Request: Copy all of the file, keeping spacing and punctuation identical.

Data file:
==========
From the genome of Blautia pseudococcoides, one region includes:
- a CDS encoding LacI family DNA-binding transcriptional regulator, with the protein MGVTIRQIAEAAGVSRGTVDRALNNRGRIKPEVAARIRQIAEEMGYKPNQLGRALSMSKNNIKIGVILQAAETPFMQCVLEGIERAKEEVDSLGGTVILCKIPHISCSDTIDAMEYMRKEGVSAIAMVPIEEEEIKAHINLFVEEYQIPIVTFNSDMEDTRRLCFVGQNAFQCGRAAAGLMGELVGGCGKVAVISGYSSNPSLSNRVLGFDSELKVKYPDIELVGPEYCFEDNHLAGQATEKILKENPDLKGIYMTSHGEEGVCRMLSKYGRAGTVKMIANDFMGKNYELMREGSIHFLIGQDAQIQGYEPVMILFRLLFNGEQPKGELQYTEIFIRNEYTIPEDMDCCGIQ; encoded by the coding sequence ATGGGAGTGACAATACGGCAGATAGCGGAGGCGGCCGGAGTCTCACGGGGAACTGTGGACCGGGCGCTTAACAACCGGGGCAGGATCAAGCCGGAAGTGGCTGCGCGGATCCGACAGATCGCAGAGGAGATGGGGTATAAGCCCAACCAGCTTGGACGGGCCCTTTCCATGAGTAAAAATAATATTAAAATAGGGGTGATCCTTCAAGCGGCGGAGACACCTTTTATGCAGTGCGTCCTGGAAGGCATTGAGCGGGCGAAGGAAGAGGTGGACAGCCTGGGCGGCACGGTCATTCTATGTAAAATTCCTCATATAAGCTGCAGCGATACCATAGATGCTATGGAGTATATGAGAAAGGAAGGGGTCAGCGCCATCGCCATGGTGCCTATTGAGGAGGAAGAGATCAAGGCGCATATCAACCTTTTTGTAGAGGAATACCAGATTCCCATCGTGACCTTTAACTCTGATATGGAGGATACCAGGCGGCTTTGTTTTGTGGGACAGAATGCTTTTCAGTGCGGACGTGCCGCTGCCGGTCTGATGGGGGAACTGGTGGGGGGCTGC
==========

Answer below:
From the genome of Blautia pseudococcoides, one region includes:
- a CDS encoding LacI family DNA-binding transcriptional regulator, with the protein MGVTIRQIAEAAGVSRGTVDRALNNRGRIKPEVAARIRQIAEEMGYKPNQLGRALSMSKNNIKIGVILQAAETPFMQCVLEGIERAKEEVDSLGGTVILCKIPHISCSDTIDAMEYMRKEGVSAIAMVPIEEEEIKAHINLFVEEYQIPIVTFNSDMEDTRRLCFVGQNAFQCGRAAAGLMGELVGGCGKVAVISGYSSNPSLSNRVLGFDSELKVKYPDIELVGPEYCFEDNHLAGQATEKILKENPDLKGIYMTSHGEEGVCRMLSKYGRAGTVKMIANDFMGKNYELMREGSIHFLIGQDAQIQGYEPVMILFRLLFNGEQPKGELQYTEIFIRNEYTIPEDMDCCGIQ; encoded by the coding sequence ATGGGAGTGACAATACGGCAGATAGCGGAGGCGGCCGGAGTCTCACGGGGAACTGTGGACCGGGCGCTTAACAACCGGGGCAGGATCAAGCCGGAAGTGGCTGCGCGGATCCGACAGATCGCAGAGGAGATGGGGTATAAGCCCAACCAGCTTGGACGGGCCCTTTCCATGAGTAAAAATAATATTAAAATAGGGGTGATCCTTCAAGCGGCGGAGACACCTTTTATGCAGTGCGTCCTGGAAGGCATTGAGCGGGCGAAGGAAGAGGTGGACAGCCTGGGCGGCACGGTCATTCTATGTAAAATTCCTCATATAAGCTGCAGCGATACCATAGATGCTATGGAGTATATGAGAAAGGAAGGGGTCAGCGCCATCGCCATGGTGCCTATTGAGGAGGAAGAGATCAAGGCGCATATCAACCTTTTTGTAGAGGAATACCAGATTCCCATCGTGACCTTTAACTCTGATATGGAGGATACCAGGCGGCTTTGTTTTGTGGGACAGAATGCTTTTCAGTGCGGACGTGCCGCTGCCGGTCTGATGGGGGAACTGGTGGGGGGCTGC